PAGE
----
A. We understand that if the United States is truly going to have the kind of economic growth that we are going to need to have and the kind of innovation that we’re going to need to have to continue being the premier economy that maintains our competitive edge worldwide, we are going to need to tackle things like climate change and other existential threats.

And in order to do that, we have to have all hands on deck. Yes, there may be some pushback that these are not the kinds of investments that the United States has traditionally made. But we also know that we have been having increasing income inequality, increasing wealth inequality, that our growth rate has slowed, and largely that is due to the fact that we’ve not been making the kinds of public sector investments that we know are important.

Q. Women have lost their jobs at disproportionate rates. How will women, and especially Black women, be made whole coming out of this pandemic?

A. Well, will any of us be made whole coming out of the pandemic? We’ve had a lost year, especially our children, who’ve been out of school, and the largely women caretakers, who had to step back in order to help them even though they really would have preferred to be in the workforce.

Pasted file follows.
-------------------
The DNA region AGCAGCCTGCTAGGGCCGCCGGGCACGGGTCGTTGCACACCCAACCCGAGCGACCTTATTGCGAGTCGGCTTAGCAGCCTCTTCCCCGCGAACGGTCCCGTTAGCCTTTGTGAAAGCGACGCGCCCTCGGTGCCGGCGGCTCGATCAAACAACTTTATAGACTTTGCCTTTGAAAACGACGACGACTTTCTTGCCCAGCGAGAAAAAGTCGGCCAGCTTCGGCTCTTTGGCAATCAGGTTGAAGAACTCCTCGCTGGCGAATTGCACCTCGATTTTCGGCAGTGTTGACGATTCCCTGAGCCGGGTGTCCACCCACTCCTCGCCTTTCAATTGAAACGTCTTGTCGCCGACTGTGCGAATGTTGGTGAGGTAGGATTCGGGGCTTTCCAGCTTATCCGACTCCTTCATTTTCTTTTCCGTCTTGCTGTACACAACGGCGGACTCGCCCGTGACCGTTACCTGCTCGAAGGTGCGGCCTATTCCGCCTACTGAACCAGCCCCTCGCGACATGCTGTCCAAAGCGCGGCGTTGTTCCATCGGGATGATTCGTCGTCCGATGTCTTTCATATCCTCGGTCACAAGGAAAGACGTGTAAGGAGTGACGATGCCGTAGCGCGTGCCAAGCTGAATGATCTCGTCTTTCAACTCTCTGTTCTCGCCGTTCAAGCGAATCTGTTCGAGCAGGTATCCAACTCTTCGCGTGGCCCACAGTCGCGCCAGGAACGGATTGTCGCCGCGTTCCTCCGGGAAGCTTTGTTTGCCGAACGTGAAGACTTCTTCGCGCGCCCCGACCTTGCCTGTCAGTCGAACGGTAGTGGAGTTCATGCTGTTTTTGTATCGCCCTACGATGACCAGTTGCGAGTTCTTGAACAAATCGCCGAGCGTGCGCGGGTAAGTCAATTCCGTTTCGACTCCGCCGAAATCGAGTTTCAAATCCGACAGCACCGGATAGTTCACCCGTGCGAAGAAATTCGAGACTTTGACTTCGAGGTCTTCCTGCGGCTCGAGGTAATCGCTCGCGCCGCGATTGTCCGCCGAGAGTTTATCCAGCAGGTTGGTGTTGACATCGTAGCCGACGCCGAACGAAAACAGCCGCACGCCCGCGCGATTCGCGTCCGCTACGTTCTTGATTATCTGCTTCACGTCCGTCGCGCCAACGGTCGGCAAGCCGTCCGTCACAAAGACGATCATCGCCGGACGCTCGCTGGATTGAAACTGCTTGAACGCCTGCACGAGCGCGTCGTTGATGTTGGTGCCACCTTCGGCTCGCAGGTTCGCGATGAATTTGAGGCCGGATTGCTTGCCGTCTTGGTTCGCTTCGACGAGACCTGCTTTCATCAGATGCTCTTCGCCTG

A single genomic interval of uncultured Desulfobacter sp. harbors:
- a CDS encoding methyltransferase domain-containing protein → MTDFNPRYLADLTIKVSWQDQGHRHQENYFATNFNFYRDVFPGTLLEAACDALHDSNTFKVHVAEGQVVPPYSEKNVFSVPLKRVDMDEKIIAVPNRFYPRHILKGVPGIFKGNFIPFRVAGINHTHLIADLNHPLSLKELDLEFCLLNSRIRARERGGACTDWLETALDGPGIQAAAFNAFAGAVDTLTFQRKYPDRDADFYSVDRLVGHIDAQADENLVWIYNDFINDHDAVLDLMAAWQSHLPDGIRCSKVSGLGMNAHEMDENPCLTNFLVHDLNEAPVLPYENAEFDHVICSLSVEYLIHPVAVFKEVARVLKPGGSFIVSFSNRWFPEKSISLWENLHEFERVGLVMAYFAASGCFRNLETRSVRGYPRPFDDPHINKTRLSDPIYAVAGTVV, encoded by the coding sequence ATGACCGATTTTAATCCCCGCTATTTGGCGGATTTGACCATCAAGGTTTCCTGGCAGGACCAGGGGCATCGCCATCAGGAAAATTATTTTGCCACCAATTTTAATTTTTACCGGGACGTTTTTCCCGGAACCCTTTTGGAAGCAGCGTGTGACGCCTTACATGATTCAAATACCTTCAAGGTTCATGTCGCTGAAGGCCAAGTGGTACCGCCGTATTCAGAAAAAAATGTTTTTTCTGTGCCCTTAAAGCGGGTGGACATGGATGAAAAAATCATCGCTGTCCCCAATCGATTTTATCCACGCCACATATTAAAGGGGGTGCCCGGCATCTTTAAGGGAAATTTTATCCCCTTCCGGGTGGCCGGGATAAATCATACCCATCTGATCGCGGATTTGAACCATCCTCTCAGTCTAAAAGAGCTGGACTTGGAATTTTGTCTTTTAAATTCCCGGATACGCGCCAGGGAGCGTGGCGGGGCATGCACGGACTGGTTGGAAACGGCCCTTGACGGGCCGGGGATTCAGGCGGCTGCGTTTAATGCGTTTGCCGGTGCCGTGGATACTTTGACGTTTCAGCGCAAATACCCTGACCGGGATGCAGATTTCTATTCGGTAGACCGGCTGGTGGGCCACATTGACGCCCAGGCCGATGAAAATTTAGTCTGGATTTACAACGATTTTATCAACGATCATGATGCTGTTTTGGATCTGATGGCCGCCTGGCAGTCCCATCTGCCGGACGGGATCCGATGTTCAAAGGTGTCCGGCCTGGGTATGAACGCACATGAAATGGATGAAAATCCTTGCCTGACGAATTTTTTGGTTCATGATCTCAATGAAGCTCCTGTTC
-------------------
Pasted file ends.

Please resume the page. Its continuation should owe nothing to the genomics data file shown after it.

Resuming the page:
This is the foundation for the American Families Plan, that we have to help families make those kinds of decisions. This is not about insisting that women join the labor force, as some people have characterized it, but providing the kinds of pre-school and child support the families need. So while I don’t believe we can make women whole, I do believe that we can recognize that we need to have everybody in the labor force who wants to work.

Q. You’re the first Black woman to chair the Council of Economic Advisers. How often are you the only woman in the room? The only Black person? Have things changed?